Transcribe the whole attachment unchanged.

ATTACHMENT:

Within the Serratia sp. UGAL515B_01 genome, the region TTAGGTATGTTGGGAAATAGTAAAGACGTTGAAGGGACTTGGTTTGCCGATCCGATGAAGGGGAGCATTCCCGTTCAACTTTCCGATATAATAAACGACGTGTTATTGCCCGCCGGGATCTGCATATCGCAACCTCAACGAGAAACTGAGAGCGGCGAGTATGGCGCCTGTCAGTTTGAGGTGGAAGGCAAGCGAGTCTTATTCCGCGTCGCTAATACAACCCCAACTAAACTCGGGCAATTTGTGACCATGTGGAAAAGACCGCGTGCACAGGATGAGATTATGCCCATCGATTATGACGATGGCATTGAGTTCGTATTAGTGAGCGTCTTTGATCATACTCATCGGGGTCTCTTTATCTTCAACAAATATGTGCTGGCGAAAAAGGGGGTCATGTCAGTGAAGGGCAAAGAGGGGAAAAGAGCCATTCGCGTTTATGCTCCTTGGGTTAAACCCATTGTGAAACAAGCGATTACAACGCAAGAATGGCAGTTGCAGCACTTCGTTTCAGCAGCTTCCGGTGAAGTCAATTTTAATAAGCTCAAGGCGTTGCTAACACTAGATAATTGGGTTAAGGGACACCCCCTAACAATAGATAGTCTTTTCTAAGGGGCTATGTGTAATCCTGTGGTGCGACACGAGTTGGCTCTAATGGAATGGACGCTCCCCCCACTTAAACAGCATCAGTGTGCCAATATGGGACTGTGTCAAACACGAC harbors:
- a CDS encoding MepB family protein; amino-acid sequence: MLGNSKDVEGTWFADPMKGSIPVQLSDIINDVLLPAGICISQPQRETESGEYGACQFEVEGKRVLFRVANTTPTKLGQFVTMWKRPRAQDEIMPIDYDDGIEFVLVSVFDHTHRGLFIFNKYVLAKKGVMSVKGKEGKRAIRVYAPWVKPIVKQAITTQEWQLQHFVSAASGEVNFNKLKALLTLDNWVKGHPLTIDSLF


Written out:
Within the Serratia sp. UGAL515B_01 genome, the region TTAGGTATGTTGGGAAATAGTAAAGACGTTGAAGGGACTTGGTTTGCCGATCCGATGAAGGGGAGCATTCCCGTTCAACTTTCCGATATAATAAACGACGTGTTATTGCCCGCCGGGATCTGCATATCGCAACCTCAACGAGAAACTGAGAGCGGCGAGTATGGCGCCTGTCAGTTTGAGGTGGAAGGCAAGCGAGTCTTATTCCGCGTCGCTAATACAACCCCAACTAAACTCGGGCAATTTGTGACCATGTGGAAAAGACCGCGTGCACAGGATGAGATTATGCCCATCGATTATGACGATGGCATTGAGTTCGTATTAGTGAGCGTCTTTGATCATACTCATCGGGGTCTCTTTATCTTCAACAAATATGTGCTGGCGAAAAAGGGGGTCATGTCAGTGAAGGGCAAAGAGGGGAAAAGAGCCATTCGCGTTTATGCTCCTTGGGTTAAACCCATTGTGAAACAAGCGATTACAACGCAAGAATGGCAGTTGCAGCACTTCGTTTCAGCAGCTTCCGGTGAAGTCAATTTTAATAAGCTCAAGGCGTTGCTAACACTAGATAATTGGGTTAAGGGACACCCCCTAACAATAGATAGTCTTTTCTAAGGGGCTATGTGTAATCCTGTGGTGCGACACGAGTTGGCTCTAATGGAATGGACGCTCCCCCCACTTAAACAGCATCAGTGTGCCAATATGGGACTGTGTCAAACACGAC harbors:
- a CDS encoding MepB family protein; amino-acid sequence: MLGNSKDVEGTWFADPMKGSIPVQLSDIINDVLLPAGICISQPQRETESGEYGACQFEVEGKRVLFRVANTTPTKLGQFVTMWKRPRAQDEIMPIDYDDGIEFVLVSVFDHTHRGLFIFNKYVLAKKGVMSVKGKEGKRAIRVYAPWVKPIVKQAITTQEWQLQHFVSAASGEVNFNKLKALLTLDNWVKGHPLTIDSLF